Georgia’s energy and economic future is solid, but not without uncertainty. Extreme weather events brought on by climate challenges and the possibility of a recession threaten as communities continue to recover from the pandemic. In these uncertain times, we must do everything in our power to build our resilience.
A good place to start is to invest in projects that provide economic stability, accelerate America’s clean energy transition, and have bipartisan support. Enter Plant Vogtle.
Georgia is already home to two nuclear power plants that generate 27% of Peach State’s electricity, and Plant Vogtle’s new units represent the intersection of energy innovation and workforce development. Vogtle recently reached an important milestone with its approval to load fuel into the first of two new reactors, both expected to be commissioned in 2023. Units 3 and 4 will be the first new commercial nuclear reactors built in the United States in more than 30 years, representing a critical investment in America’s carbon-free energy infrastructure and one of the nation’s largest union construction jobs.
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When this project is complete, the four Vogtle units will produce enough carbon-free, safe, reliable and affordable energy to power more than one million homes and businesses in the Peach State for many decades to come – in relying on almost 80% of Georgia. carbon-free electricity that nuclear energy already provides.
Energy independence, national security
Russia’s invasion of Ukraine and the resulting volatility in global energy markets has made the reliable baseload power that nuclear power generates even more critical to our national security.
Nuclear power is available 24 hours a day, 7 days a week, 365 days a year, making us less vulnerable to foreign energy sources and global energy shocks. As a result, nuclear energy clearly illustrates a valuable role for our country’s energy independence and national security. We commend California for its recent extension of the life of its Diablo Canyon nuclear plant as it grapples with its own energy challenges, demonstrating the stabilizing value of including nuclear in the energy mix.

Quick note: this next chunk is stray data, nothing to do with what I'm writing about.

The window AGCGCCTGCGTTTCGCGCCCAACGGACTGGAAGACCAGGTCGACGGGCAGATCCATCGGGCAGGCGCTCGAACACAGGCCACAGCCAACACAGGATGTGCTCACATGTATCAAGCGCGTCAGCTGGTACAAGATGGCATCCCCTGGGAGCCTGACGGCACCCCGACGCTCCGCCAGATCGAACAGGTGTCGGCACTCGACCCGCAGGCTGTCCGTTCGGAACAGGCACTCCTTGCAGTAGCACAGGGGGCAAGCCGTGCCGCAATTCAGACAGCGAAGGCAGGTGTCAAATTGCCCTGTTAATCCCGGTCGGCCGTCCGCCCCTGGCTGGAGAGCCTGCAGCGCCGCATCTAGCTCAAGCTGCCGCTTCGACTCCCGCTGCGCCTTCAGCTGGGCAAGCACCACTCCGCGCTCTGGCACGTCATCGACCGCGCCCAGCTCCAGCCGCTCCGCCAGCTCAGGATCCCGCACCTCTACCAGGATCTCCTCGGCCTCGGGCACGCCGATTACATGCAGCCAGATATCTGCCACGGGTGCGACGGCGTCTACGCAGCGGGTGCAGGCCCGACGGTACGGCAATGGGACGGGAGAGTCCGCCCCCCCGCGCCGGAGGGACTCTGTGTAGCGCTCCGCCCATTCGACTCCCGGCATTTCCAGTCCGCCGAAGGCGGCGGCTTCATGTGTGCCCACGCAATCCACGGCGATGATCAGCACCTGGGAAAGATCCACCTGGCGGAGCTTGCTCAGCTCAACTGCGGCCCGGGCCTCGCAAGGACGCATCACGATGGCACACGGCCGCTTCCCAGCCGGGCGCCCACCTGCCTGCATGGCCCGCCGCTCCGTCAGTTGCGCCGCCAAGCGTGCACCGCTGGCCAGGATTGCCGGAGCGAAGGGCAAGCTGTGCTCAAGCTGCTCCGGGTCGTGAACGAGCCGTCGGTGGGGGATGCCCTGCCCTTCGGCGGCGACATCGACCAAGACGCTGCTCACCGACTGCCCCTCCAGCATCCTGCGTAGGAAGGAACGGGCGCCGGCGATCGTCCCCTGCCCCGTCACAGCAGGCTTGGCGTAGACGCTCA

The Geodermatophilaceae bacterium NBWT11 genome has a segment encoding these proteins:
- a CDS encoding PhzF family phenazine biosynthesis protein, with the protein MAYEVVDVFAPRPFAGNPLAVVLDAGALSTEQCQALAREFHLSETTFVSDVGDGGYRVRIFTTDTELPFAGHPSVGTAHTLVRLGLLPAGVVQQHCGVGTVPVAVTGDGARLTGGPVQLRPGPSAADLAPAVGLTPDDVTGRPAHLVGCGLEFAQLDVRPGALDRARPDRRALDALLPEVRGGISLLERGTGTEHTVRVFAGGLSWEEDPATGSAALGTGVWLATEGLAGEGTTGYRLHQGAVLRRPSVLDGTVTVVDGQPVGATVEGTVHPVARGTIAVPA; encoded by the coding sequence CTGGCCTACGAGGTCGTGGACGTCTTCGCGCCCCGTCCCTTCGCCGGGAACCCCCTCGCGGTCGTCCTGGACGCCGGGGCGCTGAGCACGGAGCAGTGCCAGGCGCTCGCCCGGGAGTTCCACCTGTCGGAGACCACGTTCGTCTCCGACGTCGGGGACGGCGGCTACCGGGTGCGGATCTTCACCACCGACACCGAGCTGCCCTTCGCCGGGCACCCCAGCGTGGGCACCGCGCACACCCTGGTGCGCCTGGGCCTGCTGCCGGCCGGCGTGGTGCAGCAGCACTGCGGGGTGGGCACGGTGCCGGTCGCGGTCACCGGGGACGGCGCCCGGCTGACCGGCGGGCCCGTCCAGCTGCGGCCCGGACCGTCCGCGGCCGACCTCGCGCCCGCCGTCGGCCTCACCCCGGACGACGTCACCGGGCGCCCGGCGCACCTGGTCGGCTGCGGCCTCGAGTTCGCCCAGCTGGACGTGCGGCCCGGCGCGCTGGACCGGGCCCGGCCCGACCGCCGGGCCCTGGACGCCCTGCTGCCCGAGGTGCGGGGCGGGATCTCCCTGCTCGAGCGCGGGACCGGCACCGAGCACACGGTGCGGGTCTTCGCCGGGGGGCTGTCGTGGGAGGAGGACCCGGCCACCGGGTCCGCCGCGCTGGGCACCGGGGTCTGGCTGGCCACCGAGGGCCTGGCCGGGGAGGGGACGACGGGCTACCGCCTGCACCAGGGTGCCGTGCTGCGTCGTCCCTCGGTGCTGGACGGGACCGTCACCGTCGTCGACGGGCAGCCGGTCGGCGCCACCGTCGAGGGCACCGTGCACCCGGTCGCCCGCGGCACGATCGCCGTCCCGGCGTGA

Plant Vogtle is also an engine of economic development, supporting more than 800 permanent jobs from an increasingly diverse workforce – more than 30% of new recruits at Vogtle are veterans and reservists. In total, nuclear energy provides 8,000 jobs throughout Georgia. The demand for jobs in the nuclear energy field is only expected to increase over time.
The role of the working-class community in Vogtle’s expansion cannot be overstated. The highly skilled unionized workers at the site valiantly persevered despite myriad challenges to move the project forward, putting the best interests of Georgians first.
It is no exaggeration to say that the expansion of Plant Vogtle could very well have come to a halt entirely due to the pandemic if it were not for the tireless efforts of the unions in the region. American unions have an important role to play in building the more resilient, highly skilled workforce of tomorrow – a workforce well-positioned to carry the torch of historic projects like Plant Vogtle while earning wages High quality.
Plant Vogtle’s expansion represents many things: a resounding endorsement for collaboration between unions and clean energy companies, a reminder of the importance of investing in workforce development and production carbon-free energy, and a reflection on how large-scale projects can serve to both benefit local communities and move the needle nationally.
So it should come as no surprise that its expansion brings together a former US Representative from Georgia, a local labor leader and a conservative environmentalist to voice our collective support for carbon-free nuclear power. As we look to the horizon, we can only hope that Plant Vogtle is the first of many projects that harness the collective power of a dedicated workforce and clean energy innovation to build the energy future that future generations deserve in Georgia and across the country. This future seems a little less uncertain.
Tom Graves is a former US State Representative from Georgia (GA-14); Will Salters is business manager and financial secretary for IBEW Local 1579 (Augusta); Justin Jones is a member of the American Conservation Coalition and a student at the University of West Georgia.